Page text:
Check ups for your diabetes

David Kinshuck


At the start of your diabetes


Children and parents will be taught how to look after their diabetes by specialist nurses in the paediatric department. This is a very specialist subject, not covered in detail here.



Diabetes education courses


Foot  infections can spread rapidly. Great care is needed, especially if you have neuropathy (reduced feeling in your toes).

feet care

Daily ...Sugar/glucose

Everyone wants to know how often they should test their blood sugar. The table below is a guide. Remember urine checks detect a relatively high amount of sugar.

Diabetes UK advise that every diabetic should test their own blood sugar. If you do not know how to test, by a kit and ask your nurse to show you how.

However, there is no point in testing if you find your sugar levels are high and take no action. See type 1/type 2 on insulin page, or type 2 page.

If your sugar is high, 'action' includes adjusting your insulin dose (perhaps the next day), eating less (especially if overweight), or exercising more. If your sugar is low, with a hypos, you need to drink and eat, perhaps reducing your insulin dose.


Glucose testing type 2...how often
not test if very infirm
test when ill, & every week, at different times of day very well controlled & diet only
every day, at different times if trying to get better control
4 times a day insulin dependant, seeking very good control Sensors are highly recommended for all people with type 1 diabetes: Freestyle or Dexcom.  (? type 2 multiple injection insulin uses also)
6-8 times a day  insulin dependant, seeking very good control Sensors are highly recommended for all people with type 1 diabetes: Freestyle or Dexcom.  (? type 2 multiple injection insulin uses also)


checks ups for diabetes

Remember, you only notice one out of 3 of your hypos, so if you test and notice a low sugar, you may be experiencing other hypos at different times.

Your nurse will advise you how often it is best to test. You need to test more if you are ill (infections cause sugar levels to rise, needing more insulin), or very physically active or stressed.

You need to test less if you have a regular lifestyle and your sugar and long term control is good without hypos (HbA1c < 6.5% /48mmol/mol preferred, 7.5 /58mmol/mol accepted for most insulin users).

Generally aim for a sugar level before meals of 5-7 mmols/l, and less than 10 mmols 2 hours after a meal. See the glucose testing page.



the glucose testing and medication adjustment cycle

the glucose testing cycle  Enlarge diagram


1 week-3 monthly tests

This is a very rough guide. If you are a type one diabetic who has been recently diagnosed, some checks are not so necessary, but help from your specialist nurse is needed each month as above.

If you are trying to achieve better control, of sugar, blood pressure or weight, then monthly checks with your specialist nurse can be very helpful. So if you have high blood pressure, and want to achieve a lower pressure to help your eyes, you may need monthly checks, changing or increasing medication at each check until controlled.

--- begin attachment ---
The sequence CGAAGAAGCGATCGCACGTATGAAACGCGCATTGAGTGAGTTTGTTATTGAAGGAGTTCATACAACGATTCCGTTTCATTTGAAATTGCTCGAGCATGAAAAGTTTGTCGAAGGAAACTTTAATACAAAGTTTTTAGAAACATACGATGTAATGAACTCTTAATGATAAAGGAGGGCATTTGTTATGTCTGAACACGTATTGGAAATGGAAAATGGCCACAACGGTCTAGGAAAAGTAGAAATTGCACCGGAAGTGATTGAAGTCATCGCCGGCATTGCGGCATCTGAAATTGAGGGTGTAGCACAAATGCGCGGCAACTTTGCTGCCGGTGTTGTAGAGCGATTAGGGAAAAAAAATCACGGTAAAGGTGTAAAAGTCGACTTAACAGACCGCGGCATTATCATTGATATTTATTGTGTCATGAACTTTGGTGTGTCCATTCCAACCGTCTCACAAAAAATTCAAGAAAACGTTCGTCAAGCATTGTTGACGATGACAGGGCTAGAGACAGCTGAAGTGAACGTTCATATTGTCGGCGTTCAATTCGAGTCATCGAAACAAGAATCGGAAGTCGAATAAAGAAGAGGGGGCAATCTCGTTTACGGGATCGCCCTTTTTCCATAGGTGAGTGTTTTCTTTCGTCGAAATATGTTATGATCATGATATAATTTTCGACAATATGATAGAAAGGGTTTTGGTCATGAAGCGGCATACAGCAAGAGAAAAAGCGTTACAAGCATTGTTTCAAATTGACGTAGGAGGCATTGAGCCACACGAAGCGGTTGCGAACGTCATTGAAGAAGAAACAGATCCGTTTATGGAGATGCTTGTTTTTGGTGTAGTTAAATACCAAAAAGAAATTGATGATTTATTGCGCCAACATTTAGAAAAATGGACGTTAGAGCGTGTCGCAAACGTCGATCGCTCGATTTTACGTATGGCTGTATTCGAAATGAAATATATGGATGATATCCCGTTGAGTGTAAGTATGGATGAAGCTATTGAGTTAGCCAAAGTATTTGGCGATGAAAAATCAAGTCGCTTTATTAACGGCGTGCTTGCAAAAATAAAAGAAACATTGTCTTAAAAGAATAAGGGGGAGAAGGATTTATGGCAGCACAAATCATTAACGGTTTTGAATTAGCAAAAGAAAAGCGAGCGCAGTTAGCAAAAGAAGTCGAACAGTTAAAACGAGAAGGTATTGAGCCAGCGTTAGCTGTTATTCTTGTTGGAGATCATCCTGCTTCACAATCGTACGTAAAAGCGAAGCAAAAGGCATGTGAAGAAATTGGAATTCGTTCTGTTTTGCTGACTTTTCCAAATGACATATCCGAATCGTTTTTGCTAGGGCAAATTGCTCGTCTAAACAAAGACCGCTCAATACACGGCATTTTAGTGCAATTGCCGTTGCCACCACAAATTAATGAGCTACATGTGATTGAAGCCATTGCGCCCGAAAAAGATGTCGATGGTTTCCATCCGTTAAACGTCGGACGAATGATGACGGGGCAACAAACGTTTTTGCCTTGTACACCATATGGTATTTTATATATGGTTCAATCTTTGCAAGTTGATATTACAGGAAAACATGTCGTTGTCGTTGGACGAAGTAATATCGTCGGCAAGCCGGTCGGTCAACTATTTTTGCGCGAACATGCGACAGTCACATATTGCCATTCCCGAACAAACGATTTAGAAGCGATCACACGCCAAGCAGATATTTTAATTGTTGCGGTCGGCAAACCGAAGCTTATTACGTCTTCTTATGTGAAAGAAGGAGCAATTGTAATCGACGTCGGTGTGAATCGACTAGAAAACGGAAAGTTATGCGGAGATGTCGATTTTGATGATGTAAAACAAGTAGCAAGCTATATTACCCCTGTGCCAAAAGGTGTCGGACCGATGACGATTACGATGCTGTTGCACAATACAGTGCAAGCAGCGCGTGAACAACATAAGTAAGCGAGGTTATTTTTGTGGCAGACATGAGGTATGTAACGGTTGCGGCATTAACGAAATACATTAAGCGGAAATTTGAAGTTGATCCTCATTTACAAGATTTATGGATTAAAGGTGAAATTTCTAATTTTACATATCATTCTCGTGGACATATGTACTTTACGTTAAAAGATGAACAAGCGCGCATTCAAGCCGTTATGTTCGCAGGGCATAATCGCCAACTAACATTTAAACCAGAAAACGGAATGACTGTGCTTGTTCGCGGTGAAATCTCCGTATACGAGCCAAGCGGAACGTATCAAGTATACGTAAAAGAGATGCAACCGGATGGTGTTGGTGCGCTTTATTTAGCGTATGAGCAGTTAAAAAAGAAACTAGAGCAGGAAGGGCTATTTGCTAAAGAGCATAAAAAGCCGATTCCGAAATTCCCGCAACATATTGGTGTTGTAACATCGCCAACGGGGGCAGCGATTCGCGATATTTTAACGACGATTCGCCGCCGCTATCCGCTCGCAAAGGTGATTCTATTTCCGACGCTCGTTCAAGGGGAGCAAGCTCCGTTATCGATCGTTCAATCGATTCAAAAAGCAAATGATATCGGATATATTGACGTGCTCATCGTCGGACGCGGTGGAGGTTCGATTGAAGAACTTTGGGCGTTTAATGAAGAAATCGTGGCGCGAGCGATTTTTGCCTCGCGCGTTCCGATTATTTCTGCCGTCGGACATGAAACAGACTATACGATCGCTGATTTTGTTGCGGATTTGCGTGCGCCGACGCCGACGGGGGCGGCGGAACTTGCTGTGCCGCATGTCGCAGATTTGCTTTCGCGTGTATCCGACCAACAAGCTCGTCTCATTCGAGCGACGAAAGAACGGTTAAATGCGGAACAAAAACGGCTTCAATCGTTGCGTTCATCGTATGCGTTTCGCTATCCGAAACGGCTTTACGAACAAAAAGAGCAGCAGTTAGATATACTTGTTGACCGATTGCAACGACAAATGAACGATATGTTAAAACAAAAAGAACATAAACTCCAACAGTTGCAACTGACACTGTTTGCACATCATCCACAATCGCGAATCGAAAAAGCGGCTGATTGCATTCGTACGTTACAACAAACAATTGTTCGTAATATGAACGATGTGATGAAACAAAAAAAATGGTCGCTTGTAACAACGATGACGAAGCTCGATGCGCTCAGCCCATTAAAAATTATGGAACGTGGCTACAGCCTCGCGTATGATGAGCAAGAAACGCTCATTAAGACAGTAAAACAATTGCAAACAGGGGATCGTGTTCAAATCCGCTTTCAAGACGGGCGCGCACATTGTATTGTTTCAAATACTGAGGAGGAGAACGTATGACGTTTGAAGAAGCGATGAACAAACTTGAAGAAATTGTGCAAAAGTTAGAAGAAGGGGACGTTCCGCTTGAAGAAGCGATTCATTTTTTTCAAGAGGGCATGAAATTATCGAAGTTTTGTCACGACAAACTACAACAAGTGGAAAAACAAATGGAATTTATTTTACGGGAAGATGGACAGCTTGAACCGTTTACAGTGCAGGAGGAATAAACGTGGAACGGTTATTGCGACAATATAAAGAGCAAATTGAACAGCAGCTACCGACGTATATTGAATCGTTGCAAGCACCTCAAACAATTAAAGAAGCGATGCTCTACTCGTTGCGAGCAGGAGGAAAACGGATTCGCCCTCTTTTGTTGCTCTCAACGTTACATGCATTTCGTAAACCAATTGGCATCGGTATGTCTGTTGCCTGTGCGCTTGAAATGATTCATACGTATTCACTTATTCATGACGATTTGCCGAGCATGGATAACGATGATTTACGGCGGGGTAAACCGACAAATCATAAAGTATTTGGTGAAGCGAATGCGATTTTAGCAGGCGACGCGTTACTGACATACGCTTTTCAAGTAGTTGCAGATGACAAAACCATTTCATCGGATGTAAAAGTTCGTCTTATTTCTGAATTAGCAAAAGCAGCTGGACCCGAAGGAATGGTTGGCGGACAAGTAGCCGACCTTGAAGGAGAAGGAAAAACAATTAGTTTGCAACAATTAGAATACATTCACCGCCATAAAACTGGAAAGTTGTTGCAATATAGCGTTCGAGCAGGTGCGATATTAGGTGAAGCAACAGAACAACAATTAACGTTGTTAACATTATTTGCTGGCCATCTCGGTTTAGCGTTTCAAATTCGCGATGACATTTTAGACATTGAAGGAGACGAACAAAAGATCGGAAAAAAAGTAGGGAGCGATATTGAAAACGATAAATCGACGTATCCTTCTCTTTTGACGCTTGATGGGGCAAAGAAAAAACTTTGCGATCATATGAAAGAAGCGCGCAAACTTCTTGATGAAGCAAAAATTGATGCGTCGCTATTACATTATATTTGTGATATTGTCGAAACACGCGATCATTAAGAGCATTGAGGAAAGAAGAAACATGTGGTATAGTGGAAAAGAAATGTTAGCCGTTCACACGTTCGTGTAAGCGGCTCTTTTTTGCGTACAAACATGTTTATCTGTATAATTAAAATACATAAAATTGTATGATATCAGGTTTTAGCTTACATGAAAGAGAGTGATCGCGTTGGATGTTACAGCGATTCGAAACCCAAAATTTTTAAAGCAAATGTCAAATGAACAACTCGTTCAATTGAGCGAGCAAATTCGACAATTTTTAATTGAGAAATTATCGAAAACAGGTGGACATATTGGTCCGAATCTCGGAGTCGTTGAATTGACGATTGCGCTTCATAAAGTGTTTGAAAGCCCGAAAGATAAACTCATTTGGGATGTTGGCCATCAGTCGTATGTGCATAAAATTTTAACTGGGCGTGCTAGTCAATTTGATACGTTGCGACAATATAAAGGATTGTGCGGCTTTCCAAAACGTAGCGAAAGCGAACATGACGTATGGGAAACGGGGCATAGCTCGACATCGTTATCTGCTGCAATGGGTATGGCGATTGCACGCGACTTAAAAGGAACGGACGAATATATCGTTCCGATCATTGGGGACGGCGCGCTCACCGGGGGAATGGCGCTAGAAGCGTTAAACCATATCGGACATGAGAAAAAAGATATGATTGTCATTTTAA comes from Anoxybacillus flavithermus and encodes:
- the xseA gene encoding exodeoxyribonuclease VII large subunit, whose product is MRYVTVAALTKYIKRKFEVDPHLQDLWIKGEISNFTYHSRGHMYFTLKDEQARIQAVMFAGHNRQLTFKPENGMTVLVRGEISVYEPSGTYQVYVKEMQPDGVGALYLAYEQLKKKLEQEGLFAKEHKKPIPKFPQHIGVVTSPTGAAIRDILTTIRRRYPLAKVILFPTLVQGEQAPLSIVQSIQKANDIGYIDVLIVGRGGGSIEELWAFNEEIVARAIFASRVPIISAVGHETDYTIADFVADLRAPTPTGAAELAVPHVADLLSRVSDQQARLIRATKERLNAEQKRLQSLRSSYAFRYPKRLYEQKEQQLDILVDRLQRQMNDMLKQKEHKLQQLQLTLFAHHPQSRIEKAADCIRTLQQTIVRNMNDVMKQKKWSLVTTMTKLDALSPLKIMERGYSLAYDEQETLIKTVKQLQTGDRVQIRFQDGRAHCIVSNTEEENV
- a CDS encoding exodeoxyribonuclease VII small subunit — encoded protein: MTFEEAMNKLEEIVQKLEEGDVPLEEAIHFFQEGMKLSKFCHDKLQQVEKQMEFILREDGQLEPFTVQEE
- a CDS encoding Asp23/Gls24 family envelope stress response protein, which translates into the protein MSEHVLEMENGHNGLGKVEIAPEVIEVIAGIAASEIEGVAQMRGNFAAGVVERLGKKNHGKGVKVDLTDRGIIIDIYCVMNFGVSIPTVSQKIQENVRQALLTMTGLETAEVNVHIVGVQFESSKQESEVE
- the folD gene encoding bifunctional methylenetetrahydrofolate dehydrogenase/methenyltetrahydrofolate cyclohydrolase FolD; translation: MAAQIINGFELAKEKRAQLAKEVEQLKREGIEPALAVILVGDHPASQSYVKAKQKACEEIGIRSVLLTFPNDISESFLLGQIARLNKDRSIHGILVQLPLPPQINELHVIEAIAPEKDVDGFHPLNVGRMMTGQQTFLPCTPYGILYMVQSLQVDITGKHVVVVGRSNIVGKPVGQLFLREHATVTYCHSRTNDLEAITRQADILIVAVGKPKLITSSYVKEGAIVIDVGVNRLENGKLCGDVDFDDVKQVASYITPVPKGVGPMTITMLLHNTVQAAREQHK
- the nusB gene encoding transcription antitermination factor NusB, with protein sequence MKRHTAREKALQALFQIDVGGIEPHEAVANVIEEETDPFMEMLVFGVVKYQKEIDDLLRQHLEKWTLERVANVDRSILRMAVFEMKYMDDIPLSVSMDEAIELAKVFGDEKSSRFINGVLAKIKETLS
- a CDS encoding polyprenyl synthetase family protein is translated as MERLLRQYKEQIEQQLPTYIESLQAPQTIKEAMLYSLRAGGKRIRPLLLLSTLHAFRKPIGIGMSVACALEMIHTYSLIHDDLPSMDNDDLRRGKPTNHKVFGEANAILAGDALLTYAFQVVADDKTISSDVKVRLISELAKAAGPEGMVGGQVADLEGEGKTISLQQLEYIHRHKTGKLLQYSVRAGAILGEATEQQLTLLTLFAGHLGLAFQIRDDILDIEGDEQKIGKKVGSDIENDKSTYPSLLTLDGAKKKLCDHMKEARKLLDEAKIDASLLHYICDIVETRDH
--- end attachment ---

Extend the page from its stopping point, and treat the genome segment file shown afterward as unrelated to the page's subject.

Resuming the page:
Similarly, regarding your sugar if you are not well controlled, most people will benefit from 4-8 weekly advice from their nurse. If your HbA1c is up and you want to lower it, you will need to adjust your dose of insulin (or tablets) regularly until it comes down. Inevitably you may do this too well and notice hypos, and your nurse will need to advise you how to avoid these.

Excellent control of diabetes is achieved in European countries by this regular patient-nurse contact, every 4-8 weeks.


Yearly review..by doctor & nurse

Yearly check ups & education

  1. eyes   at optometrist
  2. feet, with instructions for self care: doctor will check circulation and feeling
  3. diet advice yearly; more often eg. if overweight and trying to lose weight
  4. weight (but 2 weekly if trying to lose weight)
  5. tests for neuropathy and heart by doctor
  6. blood pressure, thyroid, electrolytes, cholesterol, tests
  7. statin treatment for most non-pregnant patients, especially if cholesterol is more than 5
  8. full blood count
  9. kidneys... protein in urine (microalbumenuria)
  10. exclude Cushings AEM 16
  11. type 1 diabetes if you have fluctuating blood sugars (insulin users)
  12. Annual educational review

Diary & Targets


Keeping a diary is important. Remember, some doctors and nurses will look at you diary, and do not know what a 'good' blood pressure, sugar, HbA1c, or cholesterol level is. However, your main specialist nurse will be able to tell you how you are doing. Write down your day to day sugar levels and problems, and the results of your checks (HbA1c, Blood pressure, cholesterol).

To prevent or significantly delay retinopathy and most other diabetic problems, it would be ideal if you could achieve



People with diabetes often become depressed. Discuss the situation with your doctor if you thinks this is happening to you, if you cannot sleep, do not want to go out, feel unhappy, do not want to meet new people and go to new places. See for advice, and see this page.



Enlarge diagram